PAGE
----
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Explainer: What Rutgers New Health System Means to Medical Care in NJ

Equipped with thousands of doctors, a dozen medical-training schools, and two hospital partnerships, the university is uniting its clinical facilities under the Rutgers Health umbrella

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What it is: Rutgers Health is a new brand for the university that will unify all of the patient-focused parts of its medical practices, clinics, and schools into a single entity. Within Rutgers Health are Rutgers Health Group, a new nonprofit corporation that will be developed as a statewide faculty practice consisting of more than 1,000 Rutgers-based physicians, dentists, psychologists, nurses, pharmacists, and other clinicians who will comply with university policies and standards of care, It will also include Rutgers Health Network, a new partnership that will likely be developed between Rutgers and its affiliated teaching hospitals and ancillary patient healthcare locations like wellness and community centers.

Rutgers will form the largest academic healthcare provider organization in the state, and according to a statement from President Robert Barchi, “Rutgers Health will become one of the first academic healthcare-provider organizations in the nation to integrate a full range of health-related specialties -- including medicine, dentistry, pharmacy, nursing, and clinical psychology -- in addition to more traditional fields, such as neurology, surgery, cardiology, and oncology.” Who’s part of it: Rutgers Health includes the clinical components of 12 Rutgers healthcare schools and units with clinical components, from its two medical schools to its schools of pharmacy, nursing, dentistry, health professions, social work, and psychology, as well as Rutgers University Behavioral Health Care and its cancer institute and student health services.

It is anticipated that the group will embrace more than 1,000 healthcare professionals who teach at Rutgers and participate in faculty practices. The network is expected to include hospital partners, among them the university’s teaching hospitals (notably University Hospital in Newark and Robert Wood Johnson University Hospital-Barnabas in New Brunswick), outpatient clinics, and wellness centers. It will not actively attempt to reach into South Jersey, since Rutgers doesn’t want to compete against its health-sciences partner in that region, Cooper University Health Care, which is affiliated with Rowan University.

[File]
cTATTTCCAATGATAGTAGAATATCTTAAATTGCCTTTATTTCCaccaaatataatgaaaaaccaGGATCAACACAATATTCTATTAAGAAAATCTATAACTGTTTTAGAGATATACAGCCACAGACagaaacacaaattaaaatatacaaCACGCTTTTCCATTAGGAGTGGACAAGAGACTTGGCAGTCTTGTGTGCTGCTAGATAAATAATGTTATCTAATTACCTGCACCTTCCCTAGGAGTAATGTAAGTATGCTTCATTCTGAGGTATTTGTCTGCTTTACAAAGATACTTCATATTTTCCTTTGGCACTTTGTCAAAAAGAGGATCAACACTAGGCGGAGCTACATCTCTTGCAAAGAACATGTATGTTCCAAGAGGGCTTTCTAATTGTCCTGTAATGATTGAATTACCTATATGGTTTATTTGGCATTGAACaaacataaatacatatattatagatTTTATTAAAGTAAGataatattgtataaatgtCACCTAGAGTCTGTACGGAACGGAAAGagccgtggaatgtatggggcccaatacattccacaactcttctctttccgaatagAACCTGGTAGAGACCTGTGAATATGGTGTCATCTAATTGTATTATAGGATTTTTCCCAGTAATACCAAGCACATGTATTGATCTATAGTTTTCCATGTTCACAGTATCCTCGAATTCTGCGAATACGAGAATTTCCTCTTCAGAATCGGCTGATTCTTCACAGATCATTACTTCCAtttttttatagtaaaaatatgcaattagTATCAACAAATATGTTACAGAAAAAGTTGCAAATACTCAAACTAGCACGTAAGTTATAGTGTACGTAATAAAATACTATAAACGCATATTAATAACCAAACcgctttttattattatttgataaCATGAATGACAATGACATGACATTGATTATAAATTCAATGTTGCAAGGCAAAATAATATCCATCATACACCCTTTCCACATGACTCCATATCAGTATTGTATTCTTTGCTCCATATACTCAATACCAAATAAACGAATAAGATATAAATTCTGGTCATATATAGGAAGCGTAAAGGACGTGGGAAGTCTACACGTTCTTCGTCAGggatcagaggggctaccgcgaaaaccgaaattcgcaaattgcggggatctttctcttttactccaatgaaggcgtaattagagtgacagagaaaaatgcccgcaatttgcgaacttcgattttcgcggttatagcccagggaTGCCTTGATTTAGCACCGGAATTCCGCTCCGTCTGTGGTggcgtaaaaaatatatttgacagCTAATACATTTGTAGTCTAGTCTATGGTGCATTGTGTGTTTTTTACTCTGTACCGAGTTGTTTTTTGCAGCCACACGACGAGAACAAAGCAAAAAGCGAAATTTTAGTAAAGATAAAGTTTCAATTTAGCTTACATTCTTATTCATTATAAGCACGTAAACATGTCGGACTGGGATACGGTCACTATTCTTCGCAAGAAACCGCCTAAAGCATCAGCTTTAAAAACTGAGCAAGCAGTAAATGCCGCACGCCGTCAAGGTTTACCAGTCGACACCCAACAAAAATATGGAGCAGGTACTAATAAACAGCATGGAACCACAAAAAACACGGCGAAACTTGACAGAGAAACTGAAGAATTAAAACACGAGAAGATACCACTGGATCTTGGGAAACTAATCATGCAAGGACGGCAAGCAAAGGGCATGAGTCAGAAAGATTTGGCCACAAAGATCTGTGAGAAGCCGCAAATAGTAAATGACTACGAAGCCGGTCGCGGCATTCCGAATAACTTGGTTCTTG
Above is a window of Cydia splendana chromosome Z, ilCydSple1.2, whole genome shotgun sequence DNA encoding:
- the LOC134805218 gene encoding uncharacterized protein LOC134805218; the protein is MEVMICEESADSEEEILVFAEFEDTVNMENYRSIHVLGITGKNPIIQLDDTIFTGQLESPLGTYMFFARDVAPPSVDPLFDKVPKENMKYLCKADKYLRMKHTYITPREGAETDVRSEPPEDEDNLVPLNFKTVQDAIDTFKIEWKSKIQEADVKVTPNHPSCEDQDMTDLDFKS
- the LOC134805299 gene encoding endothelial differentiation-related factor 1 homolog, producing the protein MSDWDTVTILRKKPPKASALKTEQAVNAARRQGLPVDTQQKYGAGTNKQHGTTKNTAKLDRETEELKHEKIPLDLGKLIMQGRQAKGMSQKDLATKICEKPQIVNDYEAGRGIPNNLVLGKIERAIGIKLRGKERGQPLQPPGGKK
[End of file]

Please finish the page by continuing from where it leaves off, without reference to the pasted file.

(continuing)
Why Now: As part of the New Jersey Medical and Health Sciences Restructuring Act of 2012, Rutgers acquired most of the legacy parts of the University of Medicine and Dentistry of New Jersey, which lawmakers disbanded in the act. To organize these and other (current and future) health sciences programs, the university created the Rutgers Biomedical and Health Sciences college and hired internist Brian Strom as chancellor and executive vice president for health affairs. Now charged with managing two medical schools in New Brunswick and Newark along with myriad related programs and facilities, the school’s board of governors believed it was time to better organize and consistently brand the university’s offerings. As part of his chancellor duties, Strom will lead Rutgers Health.

“We want to be sure there’s a consistency and single high level of quality for all of our care,” said Strom, who acknowledged that the branding will also make Rutgers’ medical presence more competitive. “We have lots and lots of separate units. This will unify them so people will get a sense for how big we are all over the state.”

Goals of Rutgers Health: In announcing the initiative, Barchi pointed to a changing service-delivery landscape that favors a value-driven model over the traditional fee-for-service system. The federal government is pushing for more providers to share information about their fees with one another and the public so that patients can select those they believe offer the best financial value. In keeping with the times, Strom says a coordinated system will allow managers to hire lower-cost professionals like nurse practitioners and nurses where they’re needed instead of more expensive MDs. A single network also allows Rutgers to set consistent policies across all of its offices. For instance, Rutgers Health could specify whether all nurses need to get flu shots; under the current system, each practice makes its own determinations.

Eventually, the offices and departments will be able to share patient information to streamline billing and appointments and encourage multiple clinicians to work together. “That is clearly where we’re heading – integrated holistic systems,” Strom said.

Timeline: The data-sharing phase of development is likely years away, and Strom says it’s too early to estimate a timeline for many Rutgers Health initiatives. He hopes to launch a hotline and a redesigned website within a month where patients can get information about participating specialists. Next year will bring an advertising campaign. Anything after that will depend on how things are progressing.

Cost: Strom says short-term costs are “pretty modest,” and primarily involve hiring some consultants and senior staff. He expects that bringing so many people together will result in efficiencies of scale and better bargaining power with suppliers.

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